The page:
The Wall and the Times

The New York Times has published another editorial again criticizing the Israeli government’s settlement policy in East Jerusalem. (Editorial, Mr. Obama and Israel, New York Times, Mar. 27, 2010, at A18). Somewhat more substantive than many of the articles to appear over the past two weeks (which refer to mainly the new settlement construction announced that “embarrassed Mr. Biden and complicated efforts to restart peace negotiations” as “an affront,” “an insult” and so on) with the online counterpart to the print edition carrying this map showing just how serious the settlement issue is:

(Click photo for larger image)

Of course, this doesn’t negate the frequent characterization of the Separation Wall by the Times as disputed:

Mr. Netanyahu’s governing coalition, anchored by his Likud Party, views Jerusalem, west and east, as the undivided, eternal capital of the Jewish people, where it can build where it wants. The Palestinians and their supporters throughout the Arab and Muslim worlds view East Jerusalem as holy and as rightfully under Palestinian sovereignty. (Ethan Bronner, Conflicting Demands Test Netanyahu, New York Times, Mar. 26, 2010, at A4)

See Norman Finkelstein, Beyond Chutzpah 200-206 (University of California Press 2005) for discussion of relevant human rights reports detailing the “severe humanitarian consequences” of the Separation Wall and the International Court of Justice (ICJ or World Court) advisory opinion concluding “construction of the wall being built by Israel, the occupying Power, in the Occupied Palestinian Territory, including in and around East Jerusalem, and its associated régime, are contrary to international law.” (Note that although U.S. Justice Buergenthal dissented from the 14-1 majority opinion, in a separate declaration he agreed with the majority that the Fourth Geneva Convention applied to the OPT and that it “follows that the segments of the wall being built by Israel to protect the settlements are ipso facto in violation of international humanitarian law.”)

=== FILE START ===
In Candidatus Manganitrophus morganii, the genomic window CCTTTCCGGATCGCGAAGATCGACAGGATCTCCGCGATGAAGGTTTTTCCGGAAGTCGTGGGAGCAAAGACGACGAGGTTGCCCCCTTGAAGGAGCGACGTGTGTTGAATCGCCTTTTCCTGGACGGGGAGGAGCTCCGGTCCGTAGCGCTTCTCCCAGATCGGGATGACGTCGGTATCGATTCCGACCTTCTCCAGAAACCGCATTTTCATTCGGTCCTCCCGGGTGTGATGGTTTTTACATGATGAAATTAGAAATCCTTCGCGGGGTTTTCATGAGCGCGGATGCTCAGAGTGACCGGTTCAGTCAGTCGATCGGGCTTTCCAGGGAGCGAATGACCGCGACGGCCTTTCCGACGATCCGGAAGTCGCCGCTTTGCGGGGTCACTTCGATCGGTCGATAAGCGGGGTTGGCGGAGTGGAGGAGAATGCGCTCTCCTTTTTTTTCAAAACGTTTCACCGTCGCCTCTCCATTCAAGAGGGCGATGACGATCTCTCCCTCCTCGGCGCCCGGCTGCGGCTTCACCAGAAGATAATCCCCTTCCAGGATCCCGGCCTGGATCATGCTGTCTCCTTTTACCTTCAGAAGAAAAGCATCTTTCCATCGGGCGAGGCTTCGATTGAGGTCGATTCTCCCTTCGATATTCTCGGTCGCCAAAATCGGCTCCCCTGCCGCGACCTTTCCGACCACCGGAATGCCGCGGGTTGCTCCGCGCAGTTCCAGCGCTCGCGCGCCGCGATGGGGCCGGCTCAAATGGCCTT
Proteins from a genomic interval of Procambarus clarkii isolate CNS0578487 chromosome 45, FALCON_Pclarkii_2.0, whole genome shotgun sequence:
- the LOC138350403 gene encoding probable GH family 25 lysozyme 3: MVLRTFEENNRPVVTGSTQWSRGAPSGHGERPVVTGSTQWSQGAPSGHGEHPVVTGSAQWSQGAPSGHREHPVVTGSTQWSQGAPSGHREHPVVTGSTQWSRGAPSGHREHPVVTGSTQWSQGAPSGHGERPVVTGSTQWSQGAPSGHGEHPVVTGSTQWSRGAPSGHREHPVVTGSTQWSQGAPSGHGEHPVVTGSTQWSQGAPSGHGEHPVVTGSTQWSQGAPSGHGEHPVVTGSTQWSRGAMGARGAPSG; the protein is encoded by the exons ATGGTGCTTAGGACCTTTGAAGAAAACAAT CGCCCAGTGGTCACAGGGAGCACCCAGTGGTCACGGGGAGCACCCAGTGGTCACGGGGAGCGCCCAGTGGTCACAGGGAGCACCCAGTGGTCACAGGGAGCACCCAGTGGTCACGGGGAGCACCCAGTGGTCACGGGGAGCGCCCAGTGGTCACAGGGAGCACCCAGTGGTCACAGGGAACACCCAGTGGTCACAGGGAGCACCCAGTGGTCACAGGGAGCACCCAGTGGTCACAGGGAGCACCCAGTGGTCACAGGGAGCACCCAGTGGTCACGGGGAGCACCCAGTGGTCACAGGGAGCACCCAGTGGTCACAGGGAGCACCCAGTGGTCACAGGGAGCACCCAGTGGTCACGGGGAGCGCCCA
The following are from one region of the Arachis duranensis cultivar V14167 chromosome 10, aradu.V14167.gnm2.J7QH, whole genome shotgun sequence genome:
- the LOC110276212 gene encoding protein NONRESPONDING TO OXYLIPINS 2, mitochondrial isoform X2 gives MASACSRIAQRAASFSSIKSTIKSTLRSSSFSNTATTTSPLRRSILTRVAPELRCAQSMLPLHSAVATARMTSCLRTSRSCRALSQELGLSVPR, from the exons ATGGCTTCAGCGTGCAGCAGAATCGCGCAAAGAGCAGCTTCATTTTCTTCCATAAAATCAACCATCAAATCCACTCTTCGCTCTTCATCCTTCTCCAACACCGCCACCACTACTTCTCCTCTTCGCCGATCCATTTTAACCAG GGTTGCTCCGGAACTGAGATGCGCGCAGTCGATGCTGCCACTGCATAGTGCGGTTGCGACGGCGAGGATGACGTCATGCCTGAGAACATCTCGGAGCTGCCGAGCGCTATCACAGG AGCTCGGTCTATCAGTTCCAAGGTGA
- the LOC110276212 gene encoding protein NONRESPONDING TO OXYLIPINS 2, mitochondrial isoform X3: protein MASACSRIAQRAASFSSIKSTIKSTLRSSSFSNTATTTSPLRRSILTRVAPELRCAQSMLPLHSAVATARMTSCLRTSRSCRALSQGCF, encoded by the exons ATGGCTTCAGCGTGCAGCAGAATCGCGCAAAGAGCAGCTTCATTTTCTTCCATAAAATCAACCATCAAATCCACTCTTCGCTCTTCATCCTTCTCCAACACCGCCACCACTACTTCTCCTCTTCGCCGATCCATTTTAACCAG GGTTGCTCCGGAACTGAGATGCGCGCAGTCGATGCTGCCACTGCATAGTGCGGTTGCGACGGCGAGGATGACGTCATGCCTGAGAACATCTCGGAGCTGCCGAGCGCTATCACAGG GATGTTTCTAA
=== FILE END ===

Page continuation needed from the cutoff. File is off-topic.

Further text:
In fact, as pointed out elsewhere, Bronner (currently the Jerusalem bureau chief as of March 2008) accepted this point some five years ago as deputy foreign editor at the Times:

You make a legitimate point here. Calling Israeli settlements illegal is not something limited to Palestinians, as we are fully aware. Many important international bodies have done so. We have taken note of this at times in the past (although perhaps not often enough) and will take note of it in future articles. Again, as I say, the paper has no position on the legality of the settlements but the fact that many others do is worth noting, now and again, when we write about the issue.

And behind the scenes, Ha’aretz reports that it is business as usual (“Despite row, U.S. and Israel sign massive arms deal“):

As Prime Minister Benjamin Netanyahu was in Washington this week absorbing the full wrath of the Obama administration, the Pentagon and Israel’s defense establishment were in the process of sealing a large arms deal.

According to the deal, Israel will purchase three new Hercules C-130J airplanes. The deal for the three aircrafts, designed by Lockheed Martin, is worth roughly a quarter billion dollars. Each aircraft costs $70 million.

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